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A foreclosure sign sits in front of a home for sale.
This is from AP (via the Washington Post):
A new federal report shows that speculative real estate investors played a larger role than originally thought in driving the housing bubble that led to record foreclosures and sent economies plummeting in Nevada, California, Arizona, Florida and other states.
Researchers with the Federal Reserve Bank of New York found that investors who used low-down-payment, subprime credit to purchase multiple residential properties helped inflate home prices and are largely to blame for the recession. The researchers said their findings focused on an “undocumented” dimension of the housing market crisis that had been previously overlooked as officials focused on how to contain the financial crisis, not what caused it.
The story goes on to point out that less swashbuckling investors in Nevada are now buying foreclosed, abandoned homes, "fixing them up" and selling them.
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People work at computers in TechHub, an office space for technology start-up entrepreneurs in London, England.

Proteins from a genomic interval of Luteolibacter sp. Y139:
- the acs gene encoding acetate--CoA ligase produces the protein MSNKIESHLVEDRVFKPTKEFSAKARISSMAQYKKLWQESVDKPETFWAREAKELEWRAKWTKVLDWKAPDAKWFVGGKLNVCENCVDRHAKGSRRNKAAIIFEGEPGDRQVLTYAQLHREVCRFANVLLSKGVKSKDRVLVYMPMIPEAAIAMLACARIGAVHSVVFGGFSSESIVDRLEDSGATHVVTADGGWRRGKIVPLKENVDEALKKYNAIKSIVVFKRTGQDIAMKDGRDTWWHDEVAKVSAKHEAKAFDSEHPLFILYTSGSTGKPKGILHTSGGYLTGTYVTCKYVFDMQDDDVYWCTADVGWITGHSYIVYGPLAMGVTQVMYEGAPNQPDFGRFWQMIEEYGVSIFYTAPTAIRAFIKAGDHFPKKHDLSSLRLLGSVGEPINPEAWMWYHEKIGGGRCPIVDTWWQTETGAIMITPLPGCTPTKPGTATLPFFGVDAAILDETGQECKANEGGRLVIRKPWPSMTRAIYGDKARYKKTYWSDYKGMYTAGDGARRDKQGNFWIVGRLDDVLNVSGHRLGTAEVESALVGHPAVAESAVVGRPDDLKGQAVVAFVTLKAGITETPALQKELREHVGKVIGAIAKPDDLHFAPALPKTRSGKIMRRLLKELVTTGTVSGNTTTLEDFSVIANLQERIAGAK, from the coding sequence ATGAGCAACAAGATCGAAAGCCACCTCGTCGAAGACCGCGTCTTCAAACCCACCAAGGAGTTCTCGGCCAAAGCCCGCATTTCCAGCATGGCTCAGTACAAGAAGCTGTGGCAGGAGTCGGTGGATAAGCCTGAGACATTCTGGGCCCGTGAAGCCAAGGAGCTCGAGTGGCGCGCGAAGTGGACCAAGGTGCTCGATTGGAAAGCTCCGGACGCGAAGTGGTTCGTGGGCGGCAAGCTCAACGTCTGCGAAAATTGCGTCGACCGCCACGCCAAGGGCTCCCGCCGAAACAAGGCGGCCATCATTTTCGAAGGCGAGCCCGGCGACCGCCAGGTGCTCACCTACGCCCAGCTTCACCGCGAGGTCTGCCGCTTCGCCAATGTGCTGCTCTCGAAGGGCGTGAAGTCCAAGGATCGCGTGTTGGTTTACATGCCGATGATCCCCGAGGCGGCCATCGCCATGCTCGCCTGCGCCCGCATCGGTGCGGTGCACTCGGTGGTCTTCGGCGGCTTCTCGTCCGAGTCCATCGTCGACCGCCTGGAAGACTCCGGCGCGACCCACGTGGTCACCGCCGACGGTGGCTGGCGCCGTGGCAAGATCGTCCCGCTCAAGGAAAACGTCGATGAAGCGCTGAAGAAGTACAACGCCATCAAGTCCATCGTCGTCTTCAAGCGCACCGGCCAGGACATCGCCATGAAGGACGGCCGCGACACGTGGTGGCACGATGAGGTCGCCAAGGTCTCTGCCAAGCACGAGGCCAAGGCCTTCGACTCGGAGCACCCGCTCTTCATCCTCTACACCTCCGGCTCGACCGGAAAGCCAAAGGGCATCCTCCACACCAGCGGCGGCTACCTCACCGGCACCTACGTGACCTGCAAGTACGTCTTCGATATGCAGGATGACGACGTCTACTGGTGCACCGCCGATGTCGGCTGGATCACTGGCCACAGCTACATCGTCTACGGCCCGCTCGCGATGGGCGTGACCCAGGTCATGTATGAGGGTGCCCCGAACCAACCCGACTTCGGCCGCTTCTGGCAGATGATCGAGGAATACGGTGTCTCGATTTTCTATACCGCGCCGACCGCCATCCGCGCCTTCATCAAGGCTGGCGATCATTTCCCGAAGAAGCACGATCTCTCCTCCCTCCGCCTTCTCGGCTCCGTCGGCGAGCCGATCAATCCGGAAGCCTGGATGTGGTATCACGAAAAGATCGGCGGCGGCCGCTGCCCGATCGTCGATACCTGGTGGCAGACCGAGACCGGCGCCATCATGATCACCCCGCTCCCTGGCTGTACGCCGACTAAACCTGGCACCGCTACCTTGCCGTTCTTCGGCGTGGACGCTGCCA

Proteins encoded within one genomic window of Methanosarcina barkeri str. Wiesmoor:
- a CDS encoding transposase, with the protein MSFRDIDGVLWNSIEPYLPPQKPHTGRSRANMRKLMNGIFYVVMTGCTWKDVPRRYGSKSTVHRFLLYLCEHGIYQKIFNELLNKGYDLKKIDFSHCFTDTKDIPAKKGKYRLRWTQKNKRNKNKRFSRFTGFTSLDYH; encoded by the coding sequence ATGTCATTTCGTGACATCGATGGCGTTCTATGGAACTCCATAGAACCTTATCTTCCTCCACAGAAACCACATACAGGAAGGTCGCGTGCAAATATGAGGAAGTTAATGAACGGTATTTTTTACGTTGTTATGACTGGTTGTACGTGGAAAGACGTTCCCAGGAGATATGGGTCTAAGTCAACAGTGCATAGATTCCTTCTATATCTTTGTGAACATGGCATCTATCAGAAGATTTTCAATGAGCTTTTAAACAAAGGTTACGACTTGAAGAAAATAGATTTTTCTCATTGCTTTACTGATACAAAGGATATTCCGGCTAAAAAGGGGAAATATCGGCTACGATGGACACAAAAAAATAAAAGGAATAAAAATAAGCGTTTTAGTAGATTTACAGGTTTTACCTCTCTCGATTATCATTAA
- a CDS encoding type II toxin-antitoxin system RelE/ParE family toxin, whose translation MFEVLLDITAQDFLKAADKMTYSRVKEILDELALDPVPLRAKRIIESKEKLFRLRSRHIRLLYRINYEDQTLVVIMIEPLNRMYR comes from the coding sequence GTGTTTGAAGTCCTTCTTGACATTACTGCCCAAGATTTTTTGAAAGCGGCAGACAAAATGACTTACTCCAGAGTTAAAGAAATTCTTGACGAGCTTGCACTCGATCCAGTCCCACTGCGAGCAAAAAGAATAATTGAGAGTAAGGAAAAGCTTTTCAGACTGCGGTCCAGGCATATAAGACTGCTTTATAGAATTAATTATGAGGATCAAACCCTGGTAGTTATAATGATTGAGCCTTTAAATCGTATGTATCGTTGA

This is one of the best ideas I've seen in a while: following on its establishment of an early-stage venture fund at the beginning of the year, the Knight Foundation has announced that it's going to fund a Public Media Accelerator, to the the tune of $2.5 million. It's clear what Knight is up to here: it's putting together a fully functioning venture capital metabolism for the non-profit space, with a focus on media.
It used to be that you could think of VC in terms of early and later-stage funding. But the emergence of incubators, like Pasdena's own Idealab, and accelerators with a somewhat different funding model — they seek to identify, nurture, and develop startups at an extremely early stage, sometimes before an actual company even exists — has made it necessary for any entity that wants to mimic Silicon Valley to think more broadly.